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MySQL 8.4 Reference Manual  /  ...  /  NDB Cluster and MySQL Security Procedures NDB Cluster and MySQL Security Procedures

In this section, we discuss MySQL standard security procedures as they apply to running NDB Cluster.

In general, any standard procedure for running MySQL securely also applies to running a MySQL Server as part of an NDB Cluster. First and foremost, you should always run a MySQL Server as the mysql operating system user; this is no different from running MySQL in a standard (non-Cluster) environment. The mysql system account should be uniquely and clearly defined. Fortunately, this is the default behavior for a new MySQL installation. You can verify that the mysqld process is running as the mysql operating system user by using the system command such as the one shown here:

$> ps aux | grep mysql
root     10467  0.0  0.1   3616  1380 pts/3    S    11:53   0:00 \
  /bin/sh ./mysqld_safe --ndbcluster --ndb-connectstring=localhost:1186
mysql    10512  0.2  2.5  58528 26636 pts/3    Sl   11:53   0:00 \
  /usr/local/mysql/libexec/mysqld --basedir=/usr/local/mysql \
  --datadir=/usr/local/mysql/var --user=mysql --ndbcluster \
  --ndb-connectstring=localhost:1186 --pid-file=/usr/local/mysql/var/ \
jon      10579  0.0  0.0   2736   688 pts/0    S+   11:54   0:00 grep mysql

If the mysqld process is running as any other user than mysql, you should immediately shut it down and restart it as the mysql user. If this user does not exist on the system, the mysql user account should be created, and this user should be part of the mysql user group; in this case, you should also make sure that the MySQL data directory on this system (as set using the --datadir option for mysqld) is owned by the mysql user, and that the SQL node's my.cnf file includes user=mysql in the [mysqld] section. Alternatively, you can start the MySQL server process with --user=mysql on the command line, but it is preferable to use the my.cnf option, since you might forget to use the command-line option and so have mysqld running as another user unintentionally. The mysqld_safe startup script forces MySQL to run as the mysql user.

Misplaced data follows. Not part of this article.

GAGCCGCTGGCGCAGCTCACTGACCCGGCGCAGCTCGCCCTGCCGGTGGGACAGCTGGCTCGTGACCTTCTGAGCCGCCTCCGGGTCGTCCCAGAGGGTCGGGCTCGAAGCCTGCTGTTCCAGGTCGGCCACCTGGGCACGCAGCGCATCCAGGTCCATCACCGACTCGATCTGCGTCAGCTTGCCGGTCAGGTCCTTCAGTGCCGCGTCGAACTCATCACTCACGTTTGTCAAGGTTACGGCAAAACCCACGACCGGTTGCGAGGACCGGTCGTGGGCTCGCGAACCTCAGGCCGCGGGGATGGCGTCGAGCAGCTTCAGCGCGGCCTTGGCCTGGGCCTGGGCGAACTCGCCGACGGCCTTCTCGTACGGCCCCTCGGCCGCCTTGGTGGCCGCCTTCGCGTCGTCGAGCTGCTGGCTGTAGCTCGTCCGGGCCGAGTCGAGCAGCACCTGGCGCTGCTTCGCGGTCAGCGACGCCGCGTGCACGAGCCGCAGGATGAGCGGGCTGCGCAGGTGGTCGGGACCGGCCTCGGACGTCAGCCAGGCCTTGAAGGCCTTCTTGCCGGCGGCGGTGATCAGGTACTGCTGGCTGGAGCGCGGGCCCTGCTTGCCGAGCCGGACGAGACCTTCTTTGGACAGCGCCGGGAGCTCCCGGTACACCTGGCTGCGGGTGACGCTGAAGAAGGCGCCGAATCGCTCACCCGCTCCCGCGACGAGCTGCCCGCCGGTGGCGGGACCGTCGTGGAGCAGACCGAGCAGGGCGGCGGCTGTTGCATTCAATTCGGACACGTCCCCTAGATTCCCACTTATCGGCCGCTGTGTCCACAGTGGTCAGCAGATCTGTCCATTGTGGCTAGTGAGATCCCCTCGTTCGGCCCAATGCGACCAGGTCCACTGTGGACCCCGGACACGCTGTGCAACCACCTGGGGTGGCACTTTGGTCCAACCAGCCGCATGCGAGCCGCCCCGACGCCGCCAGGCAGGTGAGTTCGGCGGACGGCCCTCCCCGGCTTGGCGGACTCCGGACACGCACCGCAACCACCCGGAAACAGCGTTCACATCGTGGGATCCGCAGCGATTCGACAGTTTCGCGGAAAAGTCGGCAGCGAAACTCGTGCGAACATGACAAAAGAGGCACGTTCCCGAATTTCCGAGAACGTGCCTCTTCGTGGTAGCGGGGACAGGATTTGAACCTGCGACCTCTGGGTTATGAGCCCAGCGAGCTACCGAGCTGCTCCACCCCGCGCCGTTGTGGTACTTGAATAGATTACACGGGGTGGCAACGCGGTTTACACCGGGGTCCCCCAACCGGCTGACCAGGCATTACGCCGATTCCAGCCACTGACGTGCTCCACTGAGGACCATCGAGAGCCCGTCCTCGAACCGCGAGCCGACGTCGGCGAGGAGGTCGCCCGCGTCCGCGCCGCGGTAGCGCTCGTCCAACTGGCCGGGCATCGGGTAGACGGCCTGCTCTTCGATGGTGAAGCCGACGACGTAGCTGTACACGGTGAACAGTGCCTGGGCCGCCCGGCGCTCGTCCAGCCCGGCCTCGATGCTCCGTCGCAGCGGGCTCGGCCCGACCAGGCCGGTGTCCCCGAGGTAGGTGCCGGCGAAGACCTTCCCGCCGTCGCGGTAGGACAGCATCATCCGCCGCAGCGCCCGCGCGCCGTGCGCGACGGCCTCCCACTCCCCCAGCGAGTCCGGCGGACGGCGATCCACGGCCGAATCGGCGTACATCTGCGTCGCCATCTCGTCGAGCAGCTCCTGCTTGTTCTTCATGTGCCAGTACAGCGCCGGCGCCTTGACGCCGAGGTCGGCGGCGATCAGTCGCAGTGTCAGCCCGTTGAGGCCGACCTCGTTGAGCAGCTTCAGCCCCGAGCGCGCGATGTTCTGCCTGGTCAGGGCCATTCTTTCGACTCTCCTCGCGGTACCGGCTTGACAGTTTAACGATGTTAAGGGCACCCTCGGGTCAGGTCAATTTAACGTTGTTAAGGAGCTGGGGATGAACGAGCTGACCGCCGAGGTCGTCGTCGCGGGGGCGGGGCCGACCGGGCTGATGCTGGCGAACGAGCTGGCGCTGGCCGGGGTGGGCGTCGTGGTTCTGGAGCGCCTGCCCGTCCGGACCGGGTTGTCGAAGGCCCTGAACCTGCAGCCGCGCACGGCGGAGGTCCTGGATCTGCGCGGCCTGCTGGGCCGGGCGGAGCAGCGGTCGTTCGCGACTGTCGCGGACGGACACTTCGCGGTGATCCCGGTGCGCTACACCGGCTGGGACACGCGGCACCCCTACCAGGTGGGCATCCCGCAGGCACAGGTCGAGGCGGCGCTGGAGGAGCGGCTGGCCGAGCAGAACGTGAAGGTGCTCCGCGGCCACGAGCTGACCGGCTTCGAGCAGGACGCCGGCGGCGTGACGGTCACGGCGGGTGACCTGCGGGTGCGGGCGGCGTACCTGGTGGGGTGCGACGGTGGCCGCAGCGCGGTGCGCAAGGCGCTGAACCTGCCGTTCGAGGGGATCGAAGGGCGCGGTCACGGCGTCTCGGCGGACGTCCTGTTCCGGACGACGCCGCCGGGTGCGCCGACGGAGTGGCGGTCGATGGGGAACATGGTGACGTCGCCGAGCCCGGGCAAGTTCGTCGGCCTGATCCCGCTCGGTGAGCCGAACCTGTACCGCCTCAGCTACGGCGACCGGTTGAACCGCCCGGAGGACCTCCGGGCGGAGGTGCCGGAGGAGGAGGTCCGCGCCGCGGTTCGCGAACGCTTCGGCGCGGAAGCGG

Never run mysqld as the system root user. Doing so means that potentially any file on the system can be read by MySQL, and thus—should MySQL be compromised—by an attacker.

As mentioned in the previous section (see Section, “NDB Cluster and MySQL Privileges”), you should always set a root password for the MySQL Server as soon as you have it running. You should also delete the anonymous user account that is installed by default. You can accomplish these tasks using the following statements:

$> mysql -u root

mysql> UPDATE mysql.user
    ->     SET Password=PASSWORD('secure_password')
    ->     WHERE User='root';

mysql> DELETE FROM mysql.user
    ->     WHERE User='';


Be very careful when executing the DELETE statement not to omit the WHERE clause, or you risk deleting all MySQL users. Be sure to run the FLUSH PRIVILEGES statement as soon as you have modified the mysql.user table, so that the changes take immediate effect. Without FLUSH PRIVILEGES, the changes do not take effect until the next time that the server is restarted.


Many of the NDB Cluster utilities such as ndb_show_tables, ndb_desc, and ndb_select_all also work without authentication and can reveal table names, schemas, and data. By default these are installed on Unix-style systems with the permissions wxr-xr-x (755), which means they can be executed by any user that can access the mysql/bin directory.

See Section 25.5, “NDB Cluster Programs”, for more information about these utilities.